Ghia Godfree, head coach of the men’s and women’s tennis teams, has her work cut out for her but is handling the pressure with grace. As a Harvard alum and former collegiate softball player, Godfree is bringing an unorthodox background to the Occidental tennis program. Although Godfree did not play tennis in college, she knows a thing or two about winning. In college, where she served as captain, Godfree led the Crimson to two Ivy League Championships. As a head coach of two teams on campus, it is crucial to recognize the time and energy that Godfree puts into this program, and spotlight her as a part of our series on women coaches at Occidental.
Godfree was raised in Pasadena, where her mother taught her to play tennis on the courts at Occidental. Godfree’s mother, Lynda Lyke, has been an art professor at Occidental since the ’70s, and her father, Michael, served as the rugby coach on campus for over 30 years. Godfree’s tennis career started at the age of three, and developed throughout high school where she was ranked nationally. As a lifelong member of the Occidental community, Godfree was raised within the campus culture.
Coaching both the men’s and women’s teams on campus might be difficult, but Godfree is equipped to handle the pressure. Godfree explained that the community of coaches at Occidental is one that supports each other, and leans on one another in times of difficulty. She cited coach Anahit Aladzhanyan of the women’s basketball team as well as coach Stephanie Mark of the women’s lacrosse team for tips and suggestions.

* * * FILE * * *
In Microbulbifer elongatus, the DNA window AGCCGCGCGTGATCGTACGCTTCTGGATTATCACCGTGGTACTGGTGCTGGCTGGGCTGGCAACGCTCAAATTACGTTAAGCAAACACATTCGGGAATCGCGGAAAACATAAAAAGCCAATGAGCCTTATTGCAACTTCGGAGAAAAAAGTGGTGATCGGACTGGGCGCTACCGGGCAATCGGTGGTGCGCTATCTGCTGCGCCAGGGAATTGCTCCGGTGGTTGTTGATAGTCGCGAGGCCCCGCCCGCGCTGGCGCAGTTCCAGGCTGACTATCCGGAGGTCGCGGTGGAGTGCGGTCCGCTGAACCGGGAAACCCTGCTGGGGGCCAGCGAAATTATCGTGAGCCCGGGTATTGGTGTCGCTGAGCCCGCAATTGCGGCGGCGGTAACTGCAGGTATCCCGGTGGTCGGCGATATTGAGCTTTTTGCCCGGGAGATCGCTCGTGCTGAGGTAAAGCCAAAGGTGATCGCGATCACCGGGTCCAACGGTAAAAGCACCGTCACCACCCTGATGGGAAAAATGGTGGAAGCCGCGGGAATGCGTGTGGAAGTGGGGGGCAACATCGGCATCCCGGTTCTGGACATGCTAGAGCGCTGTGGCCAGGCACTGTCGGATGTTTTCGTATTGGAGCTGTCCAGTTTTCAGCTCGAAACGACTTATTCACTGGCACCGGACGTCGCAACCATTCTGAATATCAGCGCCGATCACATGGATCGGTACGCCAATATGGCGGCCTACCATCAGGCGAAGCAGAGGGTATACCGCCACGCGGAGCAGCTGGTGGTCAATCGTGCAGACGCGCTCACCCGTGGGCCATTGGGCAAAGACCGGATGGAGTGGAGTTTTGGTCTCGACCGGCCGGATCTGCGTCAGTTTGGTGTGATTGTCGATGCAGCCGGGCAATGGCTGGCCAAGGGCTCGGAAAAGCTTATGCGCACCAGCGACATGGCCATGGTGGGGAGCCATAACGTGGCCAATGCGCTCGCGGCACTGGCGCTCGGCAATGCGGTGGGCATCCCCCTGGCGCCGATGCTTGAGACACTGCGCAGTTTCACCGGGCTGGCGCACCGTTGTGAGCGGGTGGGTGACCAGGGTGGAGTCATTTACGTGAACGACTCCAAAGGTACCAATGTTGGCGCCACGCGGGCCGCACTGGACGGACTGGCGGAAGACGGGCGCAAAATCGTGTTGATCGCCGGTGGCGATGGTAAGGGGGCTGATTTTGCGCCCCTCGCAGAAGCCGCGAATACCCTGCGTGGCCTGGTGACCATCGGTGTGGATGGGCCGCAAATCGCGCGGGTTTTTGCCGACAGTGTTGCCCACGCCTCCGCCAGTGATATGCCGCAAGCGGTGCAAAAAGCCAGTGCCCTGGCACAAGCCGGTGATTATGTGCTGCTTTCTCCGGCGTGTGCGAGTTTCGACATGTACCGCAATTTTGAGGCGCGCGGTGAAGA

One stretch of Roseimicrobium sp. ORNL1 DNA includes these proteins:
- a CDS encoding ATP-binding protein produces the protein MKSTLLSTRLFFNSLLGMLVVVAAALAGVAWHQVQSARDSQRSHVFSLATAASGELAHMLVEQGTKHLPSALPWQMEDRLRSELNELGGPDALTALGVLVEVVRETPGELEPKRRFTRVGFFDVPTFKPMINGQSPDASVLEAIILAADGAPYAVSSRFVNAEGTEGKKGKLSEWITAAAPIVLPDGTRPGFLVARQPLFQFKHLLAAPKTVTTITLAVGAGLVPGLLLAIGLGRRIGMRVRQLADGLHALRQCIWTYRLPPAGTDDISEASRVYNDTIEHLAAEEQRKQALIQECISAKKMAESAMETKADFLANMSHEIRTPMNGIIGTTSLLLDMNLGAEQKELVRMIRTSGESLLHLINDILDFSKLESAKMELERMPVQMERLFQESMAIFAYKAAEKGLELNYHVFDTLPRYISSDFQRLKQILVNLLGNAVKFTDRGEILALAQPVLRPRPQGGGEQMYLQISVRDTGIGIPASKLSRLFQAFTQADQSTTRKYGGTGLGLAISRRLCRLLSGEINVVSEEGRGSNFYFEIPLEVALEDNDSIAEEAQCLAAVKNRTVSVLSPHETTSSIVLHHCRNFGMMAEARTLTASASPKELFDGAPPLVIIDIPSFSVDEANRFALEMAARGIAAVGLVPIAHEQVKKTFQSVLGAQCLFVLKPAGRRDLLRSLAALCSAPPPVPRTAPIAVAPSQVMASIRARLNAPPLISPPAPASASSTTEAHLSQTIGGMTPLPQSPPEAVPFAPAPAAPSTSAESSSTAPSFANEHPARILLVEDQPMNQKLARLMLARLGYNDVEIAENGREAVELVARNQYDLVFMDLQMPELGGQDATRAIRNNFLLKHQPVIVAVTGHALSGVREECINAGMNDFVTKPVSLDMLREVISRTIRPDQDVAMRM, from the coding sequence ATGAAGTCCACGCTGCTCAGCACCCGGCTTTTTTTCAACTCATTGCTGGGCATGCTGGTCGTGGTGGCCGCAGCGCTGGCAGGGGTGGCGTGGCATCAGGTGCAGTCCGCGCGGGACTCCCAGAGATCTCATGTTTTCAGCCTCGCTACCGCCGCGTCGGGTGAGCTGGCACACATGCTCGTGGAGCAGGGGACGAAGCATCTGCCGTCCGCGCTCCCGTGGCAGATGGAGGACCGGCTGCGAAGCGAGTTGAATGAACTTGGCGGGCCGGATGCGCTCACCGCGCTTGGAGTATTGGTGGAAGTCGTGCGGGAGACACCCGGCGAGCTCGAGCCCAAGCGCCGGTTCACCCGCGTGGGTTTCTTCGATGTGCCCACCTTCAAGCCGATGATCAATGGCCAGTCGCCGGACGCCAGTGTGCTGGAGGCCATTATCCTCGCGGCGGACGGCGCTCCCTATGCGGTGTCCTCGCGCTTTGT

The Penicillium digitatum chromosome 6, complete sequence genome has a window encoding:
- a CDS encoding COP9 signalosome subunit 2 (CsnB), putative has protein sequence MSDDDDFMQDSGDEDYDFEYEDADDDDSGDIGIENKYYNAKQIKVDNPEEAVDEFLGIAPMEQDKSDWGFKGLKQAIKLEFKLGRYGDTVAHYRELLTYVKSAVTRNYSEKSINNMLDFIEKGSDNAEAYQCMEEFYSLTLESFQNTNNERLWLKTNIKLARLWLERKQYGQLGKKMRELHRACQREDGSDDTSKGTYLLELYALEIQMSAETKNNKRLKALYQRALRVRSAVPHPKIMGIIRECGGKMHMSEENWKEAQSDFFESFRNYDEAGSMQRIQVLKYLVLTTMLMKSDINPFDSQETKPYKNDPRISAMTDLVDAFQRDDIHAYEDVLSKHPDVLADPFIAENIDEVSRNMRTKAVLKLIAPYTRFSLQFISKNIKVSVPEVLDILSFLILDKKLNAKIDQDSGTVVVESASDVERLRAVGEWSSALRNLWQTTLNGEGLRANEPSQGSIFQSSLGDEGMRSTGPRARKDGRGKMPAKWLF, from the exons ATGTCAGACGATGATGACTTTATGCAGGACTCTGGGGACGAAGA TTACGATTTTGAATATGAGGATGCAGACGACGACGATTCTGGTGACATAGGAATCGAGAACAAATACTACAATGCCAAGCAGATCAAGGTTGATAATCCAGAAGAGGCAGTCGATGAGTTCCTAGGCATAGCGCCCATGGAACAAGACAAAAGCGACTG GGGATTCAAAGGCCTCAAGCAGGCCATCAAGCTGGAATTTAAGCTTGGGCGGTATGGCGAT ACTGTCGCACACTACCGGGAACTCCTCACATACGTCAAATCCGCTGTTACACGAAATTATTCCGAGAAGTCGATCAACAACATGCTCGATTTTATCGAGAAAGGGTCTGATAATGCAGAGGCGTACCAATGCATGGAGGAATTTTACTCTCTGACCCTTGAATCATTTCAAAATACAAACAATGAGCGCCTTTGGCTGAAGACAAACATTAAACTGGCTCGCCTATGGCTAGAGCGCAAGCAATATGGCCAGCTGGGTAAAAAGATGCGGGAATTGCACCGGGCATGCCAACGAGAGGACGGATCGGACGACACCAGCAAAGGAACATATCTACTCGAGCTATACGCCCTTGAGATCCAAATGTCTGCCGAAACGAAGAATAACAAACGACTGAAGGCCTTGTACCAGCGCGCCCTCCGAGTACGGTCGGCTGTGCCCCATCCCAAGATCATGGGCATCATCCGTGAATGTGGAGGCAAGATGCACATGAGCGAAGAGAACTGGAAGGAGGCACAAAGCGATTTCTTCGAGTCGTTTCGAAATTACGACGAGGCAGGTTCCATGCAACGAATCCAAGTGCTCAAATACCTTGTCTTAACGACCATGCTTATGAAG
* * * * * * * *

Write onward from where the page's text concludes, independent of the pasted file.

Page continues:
According to Godfree, she encourages her male and female athletes to work together both on and off the court. Tennis, the only co-ed sport other than track and field, creates a tight-knit community, according to Godfree. Isa Kibira (junior) explained that the men’s and women’s teams have come together as one since Godfree took over as coach. According to Kibira, there was an active effort by the men’s team to redirect the masculine dynamic that they had in the past, and work toward creating a more inclusive community of tennis players on campus. Kibira and a few other male players took part in the “Healthy Masculinity” training that Project Safe provided, and with help of Godfree were able to create a new dynamic between the two teams. Now, members of the men’s and women’s teams consider each other as one tennis family.
“You can still get better, no matter who is on the court with you,” Kibira said. “All of us can compete with each other, and have something to learn from one another, no matter the gender of the player.”
Godfree has an innate ability to empower her players beyond the athletic realm, according to women’s captain Lauren Hutkin (junior).
“Ghia empowers all of the women on our team to be the very best versions of ourself that we can be,” Hutkin said via email. “While tennis is clearly her focus, she consistently reminds us of the importance of academics, mental health and kindness. She holds us to very high standards and reminds us to be appreciative of all of the amazing staff members on this campus.”
Godfree is on track to provide the men’s and women’s tennis teams with a successful year, where she hopes to improve the techniques of her players and refine their tennis IQ. The SCIAC is one of the most competitive conferences in all of Division III, and Godfree is ready to take her players to the next level.